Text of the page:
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Frank Seravalli

TSN Senior Hockey Reporter

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This season, the NHL’s 30 clubs will traverse more than 1.2 million miles to play 1,230 regular-season games, with each team stopping in each city at least once.

That means more than 2,500 hours spent by players 30,000-feet above North America - usually in the wee hours of the morning - not including the playoffs or preseason.

Which team will spend the most time in the air?

That’s the San Jose Sharks, who will log a whopping 50,362 miles during the 2015-16 regular season, according to Dirk Hoag at the On the Forecheck blog.

No NHL team broke 50,000 miles last season, when the Arizona Coyotes completed a league-high 49,818-mile trek. The Sharks are saddled with a massive 5,000-mile increase from last season, based on the way this matrix broke.

Hoag measures the distance traveled from home rink to road game, and then the distance to return back for the next home game and any miles in between.

The Red Wings, who previously had one of the longest commutes in hockey as a member of the Western Conference, will travel the least at 33,487 miles. The flip side is Detroit faces the second-most back-to-back games, with 17 sets on consecutive nights waiting.

Connor McDavid will quickly get a taste of road life as an NHL player: the Oilers will travel the second-most in the league with 49,401 miles. Edmonton opens the season in St. Louis on Oct. 8.

Canada’s seven teams will travel an average of 42,565 miles, a 5-per-cent bump above the overall league average of 40,208 miles per team. 

The disparity between travel for Western Conference teams (an average of 43,882 miles) and Eastern Conference squads (36,994) provides the tangible benefit of having players spend more nights in their own beds.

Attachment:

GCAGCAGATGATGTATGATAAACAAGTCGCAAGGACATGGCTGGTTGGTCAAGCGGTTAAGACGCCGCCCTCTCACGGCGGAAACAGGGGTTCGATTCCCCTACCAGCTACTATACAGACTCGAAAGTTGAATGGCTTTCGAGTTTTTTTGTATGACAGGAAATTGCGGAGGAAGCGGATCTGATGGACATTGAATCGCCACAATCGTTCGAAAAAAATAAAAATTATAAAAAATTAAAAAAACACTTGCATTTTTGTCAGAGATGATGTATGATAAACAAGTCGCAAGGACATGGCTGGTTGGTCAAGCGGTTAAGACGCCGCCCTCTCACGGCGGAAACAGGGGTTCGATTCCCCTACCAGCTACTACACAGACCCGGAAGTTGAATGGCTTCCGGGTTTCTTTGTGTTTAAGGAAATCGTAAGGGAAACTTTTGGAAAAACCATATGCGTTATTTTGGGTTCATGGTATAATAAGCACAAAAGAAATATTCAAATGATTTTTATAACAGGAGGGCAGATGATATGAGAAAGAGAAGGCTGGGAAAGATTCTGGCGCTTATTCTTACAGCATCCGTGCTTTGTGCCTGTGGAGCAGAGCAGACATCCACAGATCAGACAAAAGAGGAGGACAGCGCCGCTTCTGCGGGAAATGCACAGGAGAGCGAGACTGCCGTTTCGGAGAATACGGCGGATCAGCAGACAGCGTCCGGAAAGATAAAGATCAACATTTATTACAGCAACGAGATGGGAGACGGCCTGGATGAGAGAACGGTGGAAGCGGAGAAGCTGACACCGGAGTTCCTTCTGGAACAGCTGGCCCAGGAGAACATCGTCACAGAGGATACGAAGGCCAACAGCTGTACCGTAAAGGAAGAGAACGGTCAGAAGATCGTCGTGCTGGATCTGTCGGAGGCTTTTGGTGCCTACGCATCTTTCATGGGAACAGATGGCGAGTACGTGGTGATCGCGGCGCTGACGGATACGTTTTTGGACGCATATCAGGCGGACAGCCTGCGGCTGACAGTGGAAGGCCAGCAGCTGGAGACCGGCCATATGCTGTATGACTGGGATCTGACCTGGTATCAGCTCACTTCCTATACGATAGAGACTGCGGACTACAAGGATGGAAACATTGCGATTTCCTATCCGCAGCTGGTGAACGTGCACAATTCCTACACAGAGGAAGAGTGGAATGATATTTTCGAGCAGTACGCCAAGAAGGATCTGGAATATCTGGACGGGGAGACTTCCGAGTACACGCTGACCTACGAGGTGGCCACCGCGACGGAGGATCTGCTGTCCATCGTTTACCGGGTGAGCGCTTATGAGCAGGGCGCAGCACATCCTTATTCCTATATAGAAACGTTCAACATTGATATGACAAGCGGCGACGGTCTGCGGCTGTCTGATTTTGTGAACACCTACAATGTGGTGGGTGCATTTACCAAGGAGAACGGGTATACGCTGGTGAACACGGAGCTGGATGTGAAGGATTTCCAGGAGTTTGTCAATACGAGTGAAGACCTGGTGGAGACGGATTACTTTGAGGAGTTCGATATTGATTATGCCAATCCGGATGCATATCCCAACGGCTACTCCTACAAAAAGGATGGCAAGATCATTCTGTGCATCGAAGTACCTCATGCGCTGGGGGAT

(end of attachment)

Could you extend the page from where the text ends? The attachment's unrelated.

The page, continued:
However, the big advantage of playing out West is the chance to catch opponents playing on consecutive nights.

The Oilers, because of the geography breakdown and the NHL’s push to cut down the number of border crossings per year per team, will play 14 games as a “rested” team, according to data compiled by Gus Katsaros of McKeen’s Hockey.

A “rested” team is defined as one who faces an opponent which played the night before. Most teams will be visiting Edmonton in those games immediately after facing the Calgary Flames.

The Los Angeles Kings will play a league-high 16 games “rested” next season, benefitted by the fact that the Ducks skate just down the road in Anaheim, making Southern California a popular back-to-back swing.

The Red Wings, one of the oldest teams in the NHL, will skate in a league-high 14 games as the “tired” team.

Columbus plays the most back-to-back sets (18) of the upcoming schedule, but their opponent will also be playing the second-end of a back-to-back set in five of those games, making the Blue Jackets the “tired” team 13 times.

How much of an advantage is it being “rested” versus “tired”?

According to Katsaros, who used data from the last 14 seasons, a “rested” team has a .596 winning percentage compared to the .495 winning percentage of a “tired” squad.

Nashville will play a league-low four games “rested”. Amazingly, the Predators - the most eastern-based of the 14 Western Conference teams - will travel nearly 5,000 fewer miles in 2015-16 than they did in 2014-15.

Nashville will have nearly exactly as tough a road schedule as the New Jersey Devils, who can make it to four divisional opponents by either bus or train. The Devils are also beneficiaries of catching “tired” teams by virtue of being located in the New York metropolitan area.

No Canadian team will travel fewer miles than the Maple Leafs, who will log the third-fewest miles in the NHL at 33,880, in Mike Babcock’s first season at the helm. The road might just feel a lot longer for the Leafs this season.

Sizing up the air miles Canada's NHL teams will log in 2015-16:
 

Frequent Fliers

 
Team '14-15 Miles '15-16 Miles Back-to-Backs Rested Games Tired Games
Edmonton 45,597 49,401 9 14 7
Calgary 38,874 48,341 12 14 11
Vancouver 45,173 45,711 13 13 12
Winnipeg 42,027 42,380 12 7 11
Montreal 37,135 39,947 16 9 12
Ottawa 33,421 38,796 14 9 10
Toronto 34,020 33,880 16 14 12
 

- "Rested" is defined as facing an opponent who played the night before, when the listed team enjoyed the night off.        
- "Tired" is defined as facing an opponent who did not play the night before, while the listed team is playing on consecutive nights.       

Sources: OnTheForecheck.com, McKeensHockey.com

Frank Seravalli can be reached at frank.seravalli@bellmedia.ca.